I was staring at the five by four-inch screen of my mother’s phone, which I just borrowed for my 11am class schedule. It was odd, not-so-long ago, I was staring straight into my professor’s eyes, with the mindless ‘academic’ chatter of my block mates around me as she discussed the chemistry of water. Right now, it wasn’t much of a difference, she still discussed; all able-to-attend thirty-two Food Technology Block B students, seven of which were absent—all of which are unable to connect.
It was still the same, our same professor last semester, only were my classmate’s usual chatters were muted by the distinctive tiny red microphone icon, our faces concealed behind our google accounts’ profile pictures, the only sounds were the occasional static and choppy voice of madam Azotea.
Instead of the usual classroom setting, we were staring at a device on our hands, or in front of our faces with the slideshow of the lesson presentation flashing before us. Our peripheral visions were the settings of our house—not the block mates and the classroom we are all accustomed to.
It was no different than before, we were attending school, only it was virtual this time. It was still the same, but are we really learning as before?
Ever since the coronavirus crisis had taken its toll throughout the Philippines, classes were forced to suspension as part of the preventive measures to contain the contamination of the deadly SARS-COV2 virus, widely known as the COVID-19.
Schools were forced to close with some authorized the continuation of classes online. Almost five months into the imposed lockdown of almost all establishments throughout the country, and the education put on a halt, the COVID-19 pandemic hasn’t still gone down. Instead, the numbers were still soaring high, casualties still increasing and the effect on the economy is as growing as ever.
This leads to Bicol University’s decision to open the classes through online mode. The university envisions the convenience of the virtual classes as the pandemic imposes multiple risks of physical classes if it should be implemented.
However, that single solution created branches of problems associated with the implementation of online learning—which was envisioned to be fitting these times.
Due to different geographical locations of majority of the students in Bicol University, including me, the main problem we are facing is the internet connectivity. Along with it are the scarce availability of devices that are suitable for online mode of learning.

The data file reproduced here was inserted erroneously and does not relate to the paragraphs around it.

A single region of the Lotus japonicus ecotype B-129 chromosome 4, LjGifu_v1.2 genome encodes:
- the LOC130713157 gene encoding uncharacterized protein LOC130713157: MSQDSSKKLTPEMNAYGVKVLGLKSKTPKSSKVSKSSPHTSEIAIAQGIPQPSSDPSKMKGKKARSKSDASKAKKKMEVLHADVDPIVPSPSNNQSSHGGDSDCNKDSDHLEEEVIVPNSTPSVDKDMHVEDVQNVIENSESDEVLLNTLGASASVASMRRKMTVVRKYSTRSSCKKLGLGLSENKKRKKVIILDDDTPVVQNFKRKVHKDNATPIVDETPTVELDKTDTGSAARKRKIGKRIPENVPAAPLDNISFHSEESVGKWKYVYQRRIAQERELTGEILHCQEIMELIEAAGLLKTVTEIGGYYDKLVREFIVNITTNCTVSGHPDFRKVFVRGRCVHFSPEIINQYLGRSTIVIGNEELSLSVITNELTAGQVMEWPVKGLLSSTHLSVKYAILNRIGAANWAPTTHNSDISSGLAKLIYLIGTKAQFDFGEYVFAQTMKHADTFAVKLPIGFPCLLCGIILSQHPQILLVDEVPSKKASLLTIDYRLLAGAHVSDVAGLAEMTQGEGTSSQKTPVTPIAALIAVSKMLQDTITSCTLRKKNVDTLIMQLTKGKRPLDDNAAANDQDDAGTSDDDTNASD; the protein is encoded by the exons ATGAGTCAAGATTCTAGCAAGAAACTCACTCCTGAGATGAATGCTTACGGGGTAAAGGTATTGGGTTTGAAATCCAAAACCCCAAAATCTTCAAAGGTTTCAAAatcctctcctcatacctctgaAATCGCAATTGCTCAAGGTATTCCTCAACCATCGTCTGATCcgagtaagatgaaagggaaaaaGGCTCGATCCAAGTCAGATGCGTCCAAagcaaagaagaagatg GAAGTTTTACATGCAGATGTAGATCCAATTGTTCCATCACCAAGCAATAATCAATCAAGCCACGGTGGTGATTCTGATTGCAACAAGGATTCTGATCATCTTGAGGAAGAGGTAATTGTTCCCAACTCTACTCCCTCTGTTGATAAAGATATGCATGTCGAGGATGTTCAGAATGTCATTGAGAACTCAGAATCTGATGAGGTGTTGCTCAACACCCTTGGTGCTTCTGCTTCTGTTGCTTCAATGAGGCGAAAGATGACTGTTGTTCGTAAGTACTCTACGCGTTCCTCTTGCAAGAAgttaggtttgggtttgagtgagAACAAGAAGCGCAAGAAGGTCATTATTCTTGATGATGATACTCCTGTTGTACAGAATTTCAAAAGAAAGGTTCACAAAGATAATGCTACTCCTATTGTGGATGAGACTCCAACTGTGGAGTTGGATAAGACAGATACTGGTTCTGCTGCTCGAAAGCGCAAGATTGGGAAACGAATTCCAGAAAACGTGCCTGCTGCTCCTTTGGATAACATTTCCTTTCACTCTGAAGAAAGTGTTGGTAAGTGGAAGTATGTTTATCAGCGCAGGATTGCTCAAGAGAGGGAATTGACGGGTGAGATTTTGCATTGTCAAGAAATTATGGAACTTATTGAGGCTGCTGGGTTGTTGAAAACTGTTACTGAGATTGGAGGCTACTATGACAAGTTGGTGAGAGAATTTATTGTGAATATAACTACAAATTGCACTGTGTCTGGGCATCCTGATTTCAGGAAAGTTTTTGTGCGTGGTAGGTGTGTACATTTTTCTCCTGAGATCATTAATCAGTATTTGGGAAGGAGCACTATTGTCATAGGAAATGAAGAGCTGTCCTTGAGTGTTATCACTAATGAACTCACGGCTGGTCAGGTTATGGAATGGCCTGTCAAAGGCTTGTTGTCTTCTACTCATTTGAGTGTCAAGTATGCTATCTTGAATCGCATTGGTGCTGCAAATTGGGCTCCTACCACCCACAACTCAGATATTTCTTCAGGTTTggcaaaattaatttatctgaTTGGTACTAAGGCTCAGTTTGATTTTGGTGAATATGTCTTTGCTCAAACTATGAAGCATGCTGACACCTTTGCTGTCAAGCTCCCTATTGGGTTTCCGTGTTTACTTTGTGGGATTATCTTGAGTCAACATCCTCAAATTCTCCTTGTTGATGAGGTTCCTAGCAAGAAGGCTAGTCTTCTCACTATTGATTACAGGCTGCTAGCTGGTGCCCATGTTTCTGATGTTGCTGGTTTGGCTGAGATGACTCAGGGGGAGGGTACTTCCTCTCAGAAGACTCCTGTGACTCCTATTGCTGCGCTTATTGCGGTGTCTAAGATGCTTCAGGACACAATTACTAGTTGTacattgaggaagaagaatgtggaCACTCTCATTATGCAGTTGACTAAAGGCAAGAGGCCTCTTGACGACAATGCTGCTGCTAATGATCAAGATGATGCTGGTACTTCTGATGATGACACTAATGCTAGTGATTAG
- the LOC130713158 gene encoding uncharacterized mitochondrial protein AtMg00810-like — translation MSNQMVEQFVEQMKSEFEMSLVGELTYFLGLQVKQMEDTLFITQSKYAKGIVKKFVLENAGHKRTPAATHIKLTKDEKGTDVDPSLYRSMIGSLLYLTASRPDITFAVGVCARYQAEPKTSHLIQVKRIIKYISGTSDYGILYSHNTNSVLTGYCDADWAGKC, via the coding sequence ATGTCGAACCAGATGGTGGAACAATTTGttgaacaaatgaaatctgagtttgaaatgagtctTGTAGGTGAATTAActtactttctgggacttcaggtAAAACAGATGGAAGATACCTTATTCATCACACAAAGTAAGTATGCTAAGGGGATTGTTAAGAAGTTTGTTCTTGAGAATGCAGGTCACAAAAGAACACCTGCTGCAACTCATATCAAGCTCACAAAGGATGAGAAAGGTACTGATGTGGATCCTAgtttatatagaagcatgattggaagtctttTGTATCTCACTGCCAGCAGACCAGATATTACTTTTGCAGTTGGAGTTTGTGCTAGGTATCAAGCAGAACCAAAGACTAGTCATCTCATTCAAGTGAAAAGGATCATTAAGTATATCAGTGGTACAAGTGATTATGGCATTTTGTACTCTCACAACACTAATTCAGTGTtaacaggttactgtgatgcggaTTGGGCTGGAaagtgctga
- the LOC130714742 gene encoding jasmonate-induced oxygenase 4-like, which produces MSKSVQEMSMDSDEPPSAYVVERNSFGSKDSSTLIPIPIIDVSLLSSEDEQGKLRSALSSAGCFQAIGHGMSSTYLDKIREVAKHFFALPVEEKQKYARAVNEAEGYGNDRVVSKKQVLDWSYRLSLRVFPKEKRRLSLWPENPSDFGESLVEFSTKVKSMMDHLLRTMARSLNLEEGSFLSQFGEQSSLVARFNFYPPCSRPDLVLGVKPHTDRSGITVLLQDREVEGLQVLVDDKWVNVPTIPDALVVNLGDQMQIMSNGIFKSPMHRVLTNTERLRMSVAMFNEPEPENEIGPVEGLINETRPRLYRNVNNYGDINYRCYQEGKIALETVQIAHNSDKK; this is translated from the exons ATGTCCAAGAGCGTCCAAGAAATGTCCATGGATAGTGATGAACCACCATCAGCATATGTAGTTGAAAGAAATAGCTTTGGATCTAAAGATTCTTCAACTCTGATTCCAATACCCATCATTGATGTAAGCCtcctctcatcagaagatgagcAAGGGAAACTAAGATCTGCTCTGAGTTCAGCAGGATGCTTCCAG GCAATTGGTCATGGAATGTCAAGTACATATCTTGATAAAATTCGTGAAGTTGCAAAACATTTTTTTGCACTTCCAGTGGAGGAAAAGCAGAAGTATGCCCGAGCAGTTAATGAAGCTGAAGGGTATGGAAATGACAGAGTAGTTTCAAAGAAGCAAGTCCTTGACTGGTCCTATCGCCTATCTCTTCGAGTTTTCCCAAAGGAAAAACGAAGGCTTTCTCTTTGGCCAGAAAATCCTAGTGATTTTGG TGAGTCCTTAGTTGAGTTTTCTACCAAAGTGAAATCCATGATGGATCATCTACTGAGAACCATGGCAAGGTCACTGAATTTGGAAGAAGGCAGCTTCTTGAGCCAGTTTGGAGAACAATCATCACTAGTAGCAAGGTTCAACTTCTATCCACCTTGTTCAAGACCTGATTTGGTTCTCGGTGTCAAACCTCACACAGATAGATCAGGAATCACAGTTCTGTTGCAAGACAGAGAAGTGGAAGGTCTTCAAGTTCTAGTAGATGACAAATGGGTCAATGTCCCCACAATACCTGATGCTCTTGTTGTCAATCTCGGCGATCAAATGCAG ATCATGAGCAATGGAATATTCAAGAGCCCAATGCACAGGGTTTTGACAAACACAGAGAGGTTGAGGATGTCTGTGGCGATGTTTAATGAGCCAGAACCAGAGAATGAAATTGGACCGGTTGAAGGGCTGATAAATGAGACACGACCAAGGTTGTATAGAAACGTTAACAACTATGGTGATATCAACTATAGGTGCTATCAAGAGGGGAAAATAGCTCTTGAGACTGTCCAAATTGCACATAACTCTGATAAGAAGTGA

I always fantasized before, in the middle of breakdowns and stress of school works, how convenient would it be if I didn’t have to attend classes; just passing school works online and not having the need to physically attend and pretend and exert energy for the physical classes.
But I never imagined that it would be this different though. Because this time, it’s not the stress and school pressure that made the online compliance ensue, but because of a pandemic.
The strict implementation of lockdowns prohibits a lot of things majorly impacting small-scale business. Businesses which are the main source of income of large percentage of students in Bicol University. Some student’s parents couldn’t be able to have income since the lockdown in early April was imposed.
With the online class needs gadgets and mobile load and other needs to be accessible, where will some of us afford sustenance to keep up with the academic year?
It’s as if the academic year now is a lot stressful than that of before.
The percentage of depression rates among students is now somewhat doubled, because of the pandemic stress combined with the online classes.
Local incidents were recorded as of present time, during the COVID-19 occurrence. In Sto. Domingo, Albay, a 21-year old student committed suicide last August 15. The reason behind, not being able to enroll. Another recorded case was a 19-year old Grade 8 student from Albay who took his own life because of the educational and financial pressure.
Calls for academic freeze is now widely encouraged, mostly by students who were suffering from the difficulties of online classes. But the Commission on Higher Education (CHED) continues to turn a blind eye despite the casualties and incidents.
Maybe they’re waiting for more insurgence and more fatalities, whatever reasons they have for not authorizing academic freeze, we don’t know.
Government should also seek for the well-being of students across the country, because if it’s not the virus that will kill us, surely, the education will.
Difficulties generated by this pandemic in the education sector wouldn’t fit a maximum of 600 words. So I’ll just leave it here.